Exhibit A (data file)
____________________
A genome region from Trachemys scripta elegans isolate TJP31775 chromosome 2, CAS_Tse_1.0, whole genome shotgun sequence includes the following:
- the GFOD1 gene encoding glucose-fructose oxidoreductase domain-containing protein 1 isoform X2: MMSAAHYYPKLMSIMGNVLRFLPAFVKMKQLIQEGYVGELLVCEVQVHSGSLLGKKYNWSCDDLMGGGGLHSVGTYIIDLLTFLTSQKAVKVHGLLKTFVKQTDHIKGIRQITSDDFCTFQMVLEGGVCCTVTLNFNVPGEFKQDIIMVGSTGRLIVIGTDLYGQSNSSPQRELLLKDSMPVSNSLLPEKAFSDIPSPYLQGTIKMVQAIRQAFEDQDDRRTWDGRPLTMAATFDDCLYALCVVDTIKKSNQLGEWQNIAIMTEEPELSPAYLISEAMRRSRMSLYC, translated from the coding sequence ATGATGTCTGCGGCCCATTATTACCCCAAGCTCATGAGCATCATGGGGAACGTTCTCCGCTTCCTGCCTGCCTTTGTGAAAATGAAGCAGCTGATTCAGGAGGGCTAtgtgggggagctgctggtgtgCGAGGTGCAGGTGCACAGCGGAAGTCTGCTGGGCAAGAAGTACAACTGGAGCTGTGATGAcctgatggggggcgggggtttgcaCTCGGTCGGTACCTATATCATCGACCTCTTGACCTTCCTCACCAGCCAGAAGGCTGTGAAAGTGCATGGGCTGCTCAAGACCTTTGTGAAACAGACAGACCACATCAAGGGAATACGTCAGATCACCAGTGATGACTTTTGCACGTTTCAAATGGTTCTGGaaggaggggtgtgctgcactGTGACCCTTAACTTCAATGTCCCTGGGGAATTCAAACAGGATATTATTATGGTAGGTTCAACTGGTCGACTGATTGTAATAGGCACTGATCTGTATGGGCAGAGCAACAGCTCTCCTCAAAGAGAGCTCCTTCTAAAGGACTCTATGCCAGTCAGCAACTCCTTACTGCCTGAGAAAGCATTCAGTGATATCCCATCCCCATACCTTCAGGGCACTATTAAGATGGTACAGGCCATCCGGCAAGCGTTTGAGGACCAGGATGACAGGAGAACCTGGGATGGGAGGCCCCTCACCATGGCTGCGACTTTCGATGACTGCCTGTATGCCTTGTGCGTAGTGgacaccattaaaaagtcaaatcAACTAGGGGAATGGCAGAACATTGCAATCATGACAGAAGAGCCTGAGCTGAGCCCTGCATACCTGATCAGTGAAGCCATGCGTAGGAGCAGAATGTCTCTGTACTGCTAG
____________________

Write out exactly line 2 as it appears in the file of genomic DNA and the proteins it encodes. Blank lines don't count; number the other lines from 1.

- the GFOD1 gene encoding glucose-fructose oxidoreductase domain-containing protein 1 isoform X2: MMSAAHYYPKLMSIMGNVLRFLPAFVKMKQLIQEGYVGELLVCEVQVHSGSLLGKKYNWSCDDLMGGGGLHSVGTYIIDLLTFLTSQKAVKVHGLLKTFVKQTDHIKGIRQITSDDFCTFQMVLEGGVCCTVTLNFNVPGEFKQDIIMVGSTGRLIVIGTDLYGQSNSSPQRELLLKDSMPVSNSLLPEKAFSDIPSPYLQGTIKMVQAIRQAFEDQDDRRTWDGRPLTMAATFDDCLYALCVVDTIKKSNQLGEWQNIAIMTEEPELSPAYLISEAMRRSRMSLYC, translated from the coding sequence ATGATGTCTGCGGCCCATTATTACCCCAAGCTCATGAGCATCATGGGGAACGTTCTCCGCTTCCTGCCTGCCTTTGTGAAAATGAAGCAGCTGATTCAGGAGGGCTAtgtgggggagctgctggtgtgCGAGGTGCAGGTGCACAGCGGAAGTCTGCTGGGCAAGAAGTACAACTGGAGCTGTGATGAcctgatggggggcgggggtttgcaCTCGGTCGGTACCTATATCATCGACCTCTTGACCTTCCTCACCAGCCAGAAGGCTGTGAAAGTGCATGGGCTGCTCAAGACCTTTGTGAAACAGACAGACCACATCAAGGGAATACGTCAGATCACCAGTGATGACTTTTGCACGTTTCAAATGGTTCTGGaaggaggggtgtgctgcactGTGACCCTTAACTTCAATGTCCCTGGGGAATTCAAACAGGATATTATTATGGTAGGTTCAACTGGTCGACTGATTGTAATAGGCACTGATCTGTATGGGCAGAGCAACAGCTCTCCTCAAAGAGAGCTCCTTCTAAAGGACTCTATGCCAGTCAGCAACTCCTTACTGCCTGAGAAAGCATTCAGTGATATCCCATCCCCATACCTTCAGGGCACTATTAAGATGGTACAGGCCATCCGGCAAGCGTTTGAGGACCAGGATGACAGGAGAACCTGGGATGGGAGGCCCCTCACCATGGCTGCGACTTTCGATGACTGCCTGTATGCCTTGTGCGTAGTGgacaccattaaaaagtcaaatcAACTAGGGGAATGGCAGAACATTGCAATCATGACAGAAGAGCCTGAGCTGAGCCCTGCATACCTGATCAGTGAAGCCATGCGTAGGAGCAGAATGTCTCTGTACTGCTAG